While there is a shortage of testing kits, manpower and capacities, India does not have other scalable testing options, report Vinay Umarji and Sohini Das.
After a four-hour wait on Tuesday, Ramnik Shah (name changed) managed to get an RT-PCR test done at a private lab in Ahmedabad. However, he got his report only on Friday, leading to uncertainty over whether or not he had contracted COVID-19.
Shah is not alone. As the gigantic second wave of the pandemic rips through India, people across the country are facing delays in RT-PCR testing and in getting their reports on time.
While there is a shortage of testing kits, manpower and capacities, India does not have other scalable testing options.
The much-touted 'Feluda' test, a quicker yet equally accurate alternative to RT-PCR, is yet to see the light of the day.
An acronym for FNCAS9 Editor-Limited Uniform Detection Assay, the Feluda test uses CRISPR-Cas technology for the detection of the SARS-CoV-2 virus by collecting nasopharyngeal swabs.
Last year, Apollo Hospitals had announced a partnership with Tata Medical and Diagnostics to launch the 'TataMD CHECK'.
Apollo, along with its subsidiary, Apollo Diagnostics, was to offer the Feluda test across its major centres in NCR, Kolkata, Mumbai, Hyderabad, Bangalore, Chennai, Ahmedabad and Pune, followed by other cities.
However, sources at Apollo Hospitals in Ahmedabad say that while they are ready to roll out the test, they are yet to get the go ahead from the Group office.
Abbott, too, had launched a 'Rapid Molecular Test' for Covid-19 last year, which provides results in just 15-20 minutes.
However, while some labs like Neuberg-Surpratech and Chennai-based Medall have been using the test in India, mainly at international airports, others like SRL, Metropolis and Thyrocare are not.
Sources in the diagnostics industry say that they feel that the Abbott test has limited usage.
"We found that it has possibilities of giving false negatives. Therefore, we do not use it now," said one lab owner.
Besides, the Abbot test can examine only 17 samples in one batch. This limits its scalability.
The PCR machines, on the other hand, can test 92-400 samples at one go.
"This is a good point of care test as it gives results within minutes. So it is used at airports and for people who need immediate results, say, before an emergency surgery," says an industry insider.
"Unlike in a PCR machine where samples are analysed at multiple temperatures and chains which requires some time, the rapid molecular test analyses one sample at a time at a constant temperature, resulting in a quicker test result. However, RT-PCR still remains the gold standard," said Dr Ashwani Bansal, senior vice president, operations, Neuberg Diagnostics.
However, an equally accurate alternative to the RT-PCR test has now become imperative as labs struggle to cope with the huge rise in the number of Covid-19 cases.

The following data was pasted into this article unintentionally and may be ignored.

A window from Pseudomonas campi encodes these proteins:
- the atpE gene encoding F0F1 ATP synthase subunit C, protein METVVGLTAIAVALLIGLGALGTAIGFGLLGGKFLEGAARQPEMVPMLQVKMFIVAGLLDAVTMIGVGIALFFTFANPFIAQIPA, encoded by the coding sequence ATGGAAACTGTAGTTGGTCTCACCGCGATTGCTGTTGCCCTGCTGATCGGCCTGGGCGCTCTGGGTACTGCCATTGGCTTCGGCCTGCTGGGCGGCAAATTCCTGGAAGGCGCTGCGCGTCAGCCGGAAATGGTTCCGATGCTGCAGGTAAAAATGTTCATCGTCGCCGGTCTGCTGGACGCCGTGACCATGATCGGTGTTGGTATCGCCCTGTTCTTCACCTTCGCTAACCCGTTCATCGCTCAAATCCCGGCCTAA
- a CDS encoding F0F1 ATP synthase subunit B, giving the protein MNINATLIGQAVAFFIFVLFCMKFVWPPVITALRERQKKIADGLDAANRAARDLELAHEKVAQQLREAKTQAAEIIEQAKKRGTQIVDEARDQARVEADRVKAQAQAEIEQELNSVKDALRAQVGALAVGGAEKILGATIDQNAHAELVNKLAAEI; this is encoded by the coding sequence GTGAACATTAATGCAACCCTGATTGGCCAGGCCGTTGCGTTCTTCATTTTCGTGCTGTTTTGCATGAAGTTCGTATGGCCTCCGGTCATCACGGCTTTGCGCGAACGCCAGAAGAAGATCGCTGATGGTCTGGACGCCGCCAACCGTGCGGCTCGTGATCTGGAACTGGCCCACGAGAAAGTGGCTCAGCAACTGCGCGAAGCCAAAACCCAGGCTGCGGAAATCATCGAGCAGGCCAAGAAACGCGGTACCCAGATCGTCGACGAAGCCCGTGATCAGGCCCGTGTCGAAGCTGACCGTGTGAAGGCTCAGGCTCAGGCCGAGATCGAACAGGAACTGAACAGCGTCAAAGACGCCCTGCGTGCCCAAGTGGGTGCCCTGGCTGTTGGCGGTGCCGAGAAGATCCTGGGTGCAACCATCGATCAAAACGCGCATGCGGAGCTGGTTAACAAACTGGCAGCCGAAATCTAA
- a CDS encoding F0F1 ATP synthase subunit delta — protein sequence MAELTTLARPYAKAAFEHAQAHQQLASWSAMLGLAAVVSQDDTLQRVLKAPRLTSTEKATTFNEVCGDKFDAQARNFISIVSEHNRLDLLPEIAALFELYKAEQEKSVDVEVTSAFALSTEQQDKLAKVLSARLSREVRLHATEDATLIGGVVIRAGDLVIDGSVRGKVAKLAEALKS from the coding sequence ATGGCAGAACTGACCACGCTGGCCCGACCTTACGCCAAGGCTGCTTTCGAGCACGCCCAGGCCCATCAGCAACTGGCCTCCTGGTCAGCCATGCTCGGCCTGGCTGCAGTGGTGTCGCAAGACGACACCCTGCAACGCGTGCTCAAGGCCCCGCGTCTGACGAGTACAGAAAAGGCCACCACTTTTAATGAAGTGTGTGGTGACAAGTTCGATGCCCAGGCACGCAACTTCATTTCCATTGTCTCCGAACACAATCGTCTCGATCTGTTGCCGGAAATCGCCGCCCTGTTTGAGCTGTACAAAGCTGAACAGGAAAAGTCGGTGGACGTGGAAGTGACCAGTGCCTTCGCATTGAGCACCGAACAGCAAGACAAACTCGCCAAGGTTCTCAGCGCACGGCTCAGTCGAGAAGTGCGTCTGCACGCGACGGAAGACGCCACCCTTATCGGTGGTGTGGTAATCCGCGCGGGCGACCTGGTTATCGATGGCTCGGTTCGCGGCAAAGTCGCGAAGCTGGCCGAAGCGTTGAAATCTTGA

However, according to indigenous kit manufacturers, the severely strained RT-PCR testing infrastructure has less to do with raw material shortage and more to do with manpower and the very nature of the testing method.
Indigenous kit maker MyLab says that it is making around 500,000-600,000 lakh kits every day and has a stock of 2 million kits. "We are dispatching to anywhere in India within 24 hours of orders being placed," said a company spokesperson.
Similarly, Ahmedabad-based CoSara Diagnostics, a joint venture between Synbiotics, a wholly-owned subsidiary of Ambalal Sarabhai Enterprise, and CoDiagnostics Inc USA, is currently supplying 350,000 kits per month.
The company says that the production can be doubled but the demand from the labs has been stagnant.
"We quickly ramped up our capacity to 350,000 kits per month and can easily double it. But the demand from the labs is not moving. The delays are not because of kit or PCR machine shortage, but because the labs are overwhelmed due to the lack of staff and inadequate PCR machines," said Mohal Sarabhai, CEO, CoSara Diagnostics.
The PCR machines are largely imported, and according to Sarabhai, there is no shortage of them in the international market.
The delays are due to the time taken from placing an import order to installing a PCR machine and training the manpower to operate it.
A Velumani, founder of Thyrocare, agrees that the current crisis is more due to a manpower crunch and capacity to process tests, rather than a shortage of kits.
Meanwhile, industry and academia are working to develop indigenous PCR machines.
Last year, researchers at the Indian Institute of Technology Kharagpur had developed a new Covid diagnostic method called 'Covirap' using a low-cost portable unit.
Approved by the Indian Council of Medical Research, it showed an accuracy level that was slightly lower than RT-PCR, but was also a fraction of its cost.
Currently in the mass manufacturing stage, the machine is expected to soon clear the regulatory hurdles and hit the market.
Feature Presentation: Ashish Narsale/Rediff.com